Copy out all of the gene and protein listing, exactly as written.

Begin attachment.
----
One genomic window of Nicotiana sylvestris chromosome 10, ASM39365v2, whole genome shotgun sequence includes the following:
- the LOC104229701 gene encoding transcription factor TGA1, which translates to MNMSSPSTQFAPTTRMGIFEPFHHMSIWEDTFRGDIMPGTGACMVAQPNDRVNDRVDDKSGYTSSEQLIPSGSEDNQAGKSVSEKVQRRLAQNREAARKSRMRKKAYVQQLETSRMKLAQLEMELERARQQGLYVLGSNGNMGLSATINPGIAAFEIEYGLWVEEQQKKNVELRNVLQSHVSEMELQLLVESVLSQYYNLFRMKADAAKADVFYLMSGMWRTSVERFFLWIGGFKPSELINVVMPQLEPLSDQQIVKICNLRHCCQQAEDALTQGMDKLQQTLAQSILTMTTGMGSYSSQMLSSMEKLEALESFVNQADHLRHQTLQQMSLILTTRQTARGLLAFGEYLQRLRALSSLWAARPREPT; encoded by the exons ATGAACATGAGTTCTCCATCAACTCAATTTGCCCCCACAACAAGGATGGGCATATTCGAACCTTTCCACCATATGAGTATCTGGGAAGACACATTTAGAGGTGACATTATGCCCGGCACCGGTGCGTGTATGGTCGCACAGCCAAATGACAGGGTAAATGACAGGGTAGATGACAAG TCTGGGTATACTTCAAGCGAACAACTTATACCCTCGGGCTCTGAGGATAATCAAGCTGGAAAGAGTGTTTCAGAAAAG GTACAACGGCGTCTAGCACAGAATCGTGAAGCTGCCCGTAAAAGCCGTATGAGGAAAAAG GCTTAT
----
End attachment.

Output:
One genomic window of Nicotiana sylvestris chromosome 10, ASM39365v2, whole genome shotgun sequence includes the following:
- the LOC104229701 gene encoding transcription factor TGA1, which translates to MNMSSPSTQFAPTTRMGIFEPFHHMSIWEDTFRGDIMPGTGACMVAQPNDRVNDRVDDKSGYTSSEQLIPSGSEDNQAGKSVSEKVQRRLAQNREAARKSRMRKKAYVQQLETSRMKLAQLEMELERARQQGLYVLGSNGNMGLSATINPGIAAFEIEYGLWVEEQQKKNVELRNVLQSHVSEMELQLLVESVLSQYYNLFRMKADAAKADVFYLMSGMWRTSVERFFLWIGGFKPSELINVVMPQLEPLSDQQIVKICNLRHCCQQAEDALTQGMDKLQQTLAQSILTMTTGMGSYSSQMLSSMEKLEALESFVNQADHLRHQTLQQMSLILTTRQTARGLLAFGEYLQRLRALSSLWAARPREPT; encoded by the exons ATGAACATGAGTTCTCCATCAACTCAATTTGCCCCCACAACAAGGATGGGCATATTCGAACCTTTCCACCATATGAGTATCTGGGAAGACACATTTAGAGGTGACATTATGCCCGGCACCGGTGCGTGTATGGTCGCACAGCCAAATGACAGGGTAAATGACAGGGTAGATGACAAG TCTGGGTATACTTCAAGCGAACAACTTATACCCTCGGGCTCTGAGGATAATCAAGCTGGAAAGAGTGTTTCAGAAAAG GTACAACGGCGTCTAGCACAGAATCGTGAAGCTGCCCGTAAAAGCCGTATGAGGAAAAAG GCTTAT